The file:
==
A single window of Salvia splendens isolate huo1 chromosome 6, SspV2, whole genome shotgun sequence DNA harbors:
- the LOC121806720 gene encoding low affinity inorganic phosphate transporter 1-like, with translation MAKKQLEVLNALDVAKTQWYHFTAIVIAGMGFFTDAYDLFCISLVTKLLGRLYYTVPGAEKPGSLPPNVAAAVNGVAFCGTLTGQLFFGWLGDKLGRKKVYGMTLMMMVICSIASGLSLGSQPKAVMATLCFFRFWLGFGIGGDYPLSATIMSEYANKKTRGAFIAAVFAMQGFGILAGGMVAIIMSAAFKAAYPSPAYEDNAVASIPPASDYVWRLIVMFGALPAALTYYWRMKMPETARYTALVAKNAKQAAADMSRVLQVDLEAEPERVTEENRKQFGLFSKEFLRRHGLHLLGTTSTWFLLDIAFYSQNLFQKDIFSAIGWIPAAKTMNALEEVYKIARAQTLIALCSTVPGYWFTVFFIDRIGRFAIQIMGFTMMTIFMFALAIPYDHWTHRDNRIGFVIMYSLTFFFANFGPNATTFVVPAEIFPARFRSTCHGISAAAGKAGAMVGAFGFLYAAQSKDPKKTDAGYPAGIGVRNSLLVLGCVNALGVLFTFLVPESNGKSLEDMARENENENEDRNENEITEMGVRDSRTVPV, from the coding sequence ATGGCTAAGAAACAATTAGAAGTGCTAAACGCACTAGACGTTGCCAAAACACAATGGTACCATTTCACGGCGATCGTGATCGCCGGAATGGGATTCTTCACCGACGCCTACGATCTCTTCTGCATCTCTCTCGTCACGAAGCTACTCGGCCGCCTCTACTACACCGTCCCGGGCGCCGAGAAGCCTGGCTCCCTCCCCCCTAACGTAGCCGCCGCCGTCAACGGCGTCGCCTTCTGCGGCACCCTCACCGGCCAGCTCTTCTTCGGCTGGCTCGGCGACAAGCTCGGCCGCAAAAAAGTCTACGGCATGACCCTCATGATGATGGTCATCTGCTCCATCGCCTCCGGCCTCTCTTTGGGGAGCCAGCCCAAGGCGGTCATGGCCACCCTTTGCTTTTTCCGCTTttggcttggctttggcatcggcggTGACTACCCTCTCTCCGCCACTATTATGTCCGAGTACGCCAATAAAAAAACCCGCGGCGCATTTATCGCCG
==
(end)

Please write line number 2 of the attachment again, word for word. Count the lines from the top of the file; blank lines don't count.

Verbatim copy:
- the LOC121806720 gene encoding low affinity inorganic phosphate transporter 1-like, with translation MAKKQLEVLNALDVAKTQWYHFTAIVIAGMGFFTDAYDLFCISLVTKLLGRLYYTVPGAEKPGSLPPNVAAAVNGVAFCGTLTGQLFFGWLGDKLGRKKVYGMTLMMMVICSIASGLSLGSQPKAVMATLCFFRFWLGFGIGGDYPLSATIMSEYANKKTRGAFIAAVFAMQGFGILAGGMVAIIMSAAFKAAYPSPAYEDNAVASIPPASDYVWRLIVMFGALPAALTYYWRMKMPETARYTALVAKNAKQAAADMSRVLQVDLEAEPERVTEENRKQFGLFSKEFLRRHGLHLLGTTSTWFLLDIAFYSQNLFQKDIFSAIGWIPAAKTMNALEEVYKIARAQTLIALCSTVPGYWFTVFFIDRIGRFAIQIMGFTMMTIFMFALAIPYDHWTHRDNRIGFVIMYSLTFFFANFGPNATTFVVPAEIFPARFRSTCHGISAAAGKAGAMVGAFGFLYAAQSKDPKKTDAGYPAGIGVRNSLLVLGCVNALGVLFTFLVPESNGKSLEDMARENENENEDRNENEITEMGVRDSRTVPV, from the coding sequence ATGGCTAAGAAACAATTAGAAGTGCTAAACGCACTAGACGTTGCCAAAACACAATGGTACCATTTCACGGCGATCGTGATCGCCGGAATGGGATTCTTCACCGACGCCTACGATCTCTTCTGCATCTCTCTCGTCACGAAGCTACTCGGCCGCCTCTACTACACCGTCCCGGGCGCCGAGAAGCCTGGCTCCCTCCCCCCTAACGTAGCCGCCGCCGTCAACGGCGTCGCCTTCTGCGGCACCCTCACCGGCCAGCTCTTCTTCGGCTGGCTCGGCGACAAGCTCGGCCGCAAAAAAGTCTACGGCATGACCCTCATGATGATGGTCATCTGCTCCATCGCCTCCGGCCTCTCTTTGGGGAGCCAGCCCAAGGCGGTCATGGCCACCCTTTGCTTTTTCCGCTTttggcttggctttggcatcggcggTGACTACCCTCTCTCCGCCACTATTATGTCCGAGTACGCCAATAAAAAAACCCGCGGCGCATTTATCGCCG